Since no one really calls a high strike anymore, it’s a low risk swing, provided you can lay off the high ones.

I would not be surprised if the same data in 1960 showed that high strikes were the ones that were “goners” more often.

Pitchers adjusted to keep the ball down, batters adjusted their swing to hit those pitches better. Be interesting to see if pitchers start moving the ball up in the zone more often.

This also likely reflects the changing zone.

It’s a shorter, but wider zone … so it can narrow how a batter has to look for a pitch. Anything above the navel might as well be over the batter’s head.

jimbo
Guest
jimbo
4 years 8 months ago

Great analysis topic! Amazing how one chart can call so much conventional ‘wisdom’ into question…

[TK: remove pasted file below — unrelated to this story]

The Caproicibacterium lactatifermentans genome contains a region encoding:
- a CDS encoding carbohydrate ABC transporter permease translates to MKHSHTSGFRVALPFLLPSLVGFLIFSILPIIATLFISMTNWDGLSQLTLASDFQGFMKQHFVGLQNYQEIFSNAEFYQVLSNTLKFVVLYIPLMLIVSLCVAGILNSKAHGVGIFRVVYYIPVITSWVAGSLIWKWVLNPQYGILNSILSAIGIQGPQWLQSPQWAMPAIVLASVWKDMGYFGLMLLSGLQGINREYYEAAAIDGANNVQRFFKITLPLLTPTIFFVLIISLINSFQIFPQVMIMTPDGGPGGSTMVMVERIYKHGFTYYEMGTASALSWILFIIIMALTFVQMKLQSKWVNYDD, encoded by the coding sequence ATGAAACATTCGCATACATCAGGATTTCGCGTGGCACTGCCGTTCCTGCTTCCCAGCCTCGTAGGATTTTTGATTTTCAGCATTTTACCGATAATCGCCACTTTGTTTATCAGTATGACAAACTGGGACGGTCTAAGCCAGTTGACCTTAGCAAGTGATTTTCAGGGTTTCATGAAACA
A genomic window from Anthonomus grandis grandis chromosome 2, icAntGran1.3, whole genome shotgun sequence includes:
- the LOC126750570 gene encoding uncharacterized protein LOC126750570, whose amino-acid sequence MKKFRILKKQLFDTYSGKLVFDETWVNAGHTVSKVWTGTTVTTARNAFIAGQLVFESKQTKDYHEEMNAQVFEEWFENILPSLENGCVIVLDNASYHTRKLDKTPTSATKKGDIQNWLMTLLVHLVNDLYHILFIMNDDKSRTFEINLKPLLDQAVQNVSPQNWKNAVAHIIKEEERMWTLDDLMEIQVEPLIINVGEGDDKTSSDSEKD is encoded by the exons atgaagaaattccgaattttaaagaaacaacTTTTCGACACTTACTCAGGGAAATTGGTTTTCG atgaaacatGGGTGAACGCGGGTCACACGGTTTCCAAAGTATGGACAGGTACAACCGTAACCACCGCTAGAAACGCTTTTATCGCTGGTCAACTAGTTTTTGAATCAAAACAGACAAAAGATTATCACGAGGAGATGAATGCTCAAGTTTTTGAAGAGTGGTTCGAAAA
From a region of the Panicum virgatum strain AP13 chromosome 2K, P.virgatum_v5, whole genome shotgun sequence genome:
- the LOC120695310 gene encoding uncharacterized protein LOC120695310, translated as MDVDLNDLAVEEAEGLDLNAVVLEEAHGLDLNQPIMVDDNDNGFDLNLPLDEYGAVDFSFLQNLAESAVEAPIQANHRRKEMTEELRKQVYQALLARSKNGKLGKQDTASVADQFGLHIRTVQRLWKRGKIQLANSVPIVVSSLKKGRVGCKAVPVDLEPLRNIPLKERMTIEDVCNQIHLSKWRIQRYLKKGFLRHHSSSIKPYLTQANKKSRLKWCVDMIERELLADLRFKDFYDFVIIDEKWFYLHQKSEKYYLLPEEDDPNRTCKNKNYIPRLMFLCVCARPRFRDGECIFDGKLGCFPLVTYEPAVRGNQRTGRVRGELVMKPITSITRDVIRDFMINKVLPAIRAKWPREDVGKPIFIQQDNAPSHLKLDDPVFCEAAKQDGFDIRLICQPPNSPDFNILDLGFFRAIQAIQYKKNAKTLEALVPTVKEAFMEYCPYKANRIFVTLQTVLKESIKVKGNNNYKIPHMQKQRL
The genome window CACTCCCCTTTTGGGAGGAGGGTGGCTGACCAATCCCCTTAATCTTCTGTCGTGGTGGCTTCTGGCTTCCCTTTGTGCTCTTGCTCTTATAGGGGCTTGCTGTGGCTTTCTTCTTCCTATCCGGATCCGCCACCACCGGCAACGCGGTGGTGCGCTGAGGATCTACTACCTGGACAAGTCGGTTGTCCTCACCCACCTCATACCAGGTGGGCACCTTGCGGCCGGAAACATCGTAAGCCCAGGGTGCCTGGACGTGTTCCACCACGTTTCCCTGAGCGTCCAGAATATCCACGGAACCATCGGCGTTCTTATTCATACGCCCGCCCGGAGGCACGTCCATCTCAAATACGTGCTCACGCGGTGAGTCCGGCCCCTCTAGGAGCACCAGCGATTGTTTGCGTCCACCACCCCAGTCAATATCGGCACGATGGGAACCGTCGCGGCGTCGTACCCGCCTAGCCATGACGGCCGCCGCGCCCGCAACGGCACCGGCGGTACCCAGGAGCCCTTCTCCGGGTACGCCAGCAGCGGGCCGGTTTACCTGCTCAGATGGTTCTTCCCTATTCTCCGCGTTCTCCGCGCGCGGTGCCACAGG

If the effective zone is 21-42 that’s a height of 21 inches. Given the steep increase between 21 and 27 in the chart that’s still almost 30% of the zone no? Maybe keeping the ball down is more important than not elevating.

Perhaps a useless tangent, but does anyone else think that home runs off elevated pitches just look better to the human eye? If all I had was the usual tv view of pitcher/hitter I’d guess that I could tell what is/is not going to be a home run more accurately when the pitch is up. Maybe that’s where some of the adage comes from??

joser
Guest
joser
4 years 8 months ago

Maybe, though I think the comments above on the type of pitch — the proverbial “hanging breaking ball” — might hold some of the answer. Certainly worth further investigation, anyway.

wobatus
Guest
wobatus
4 years 8 months ago

I wonder if there is any difference between lefty hitters and righty. The conventional wisdom of your average announcer seems to be that lefty sluggers love the ball down and middle in, golfing homers. Righties tend to like it up, supposedly.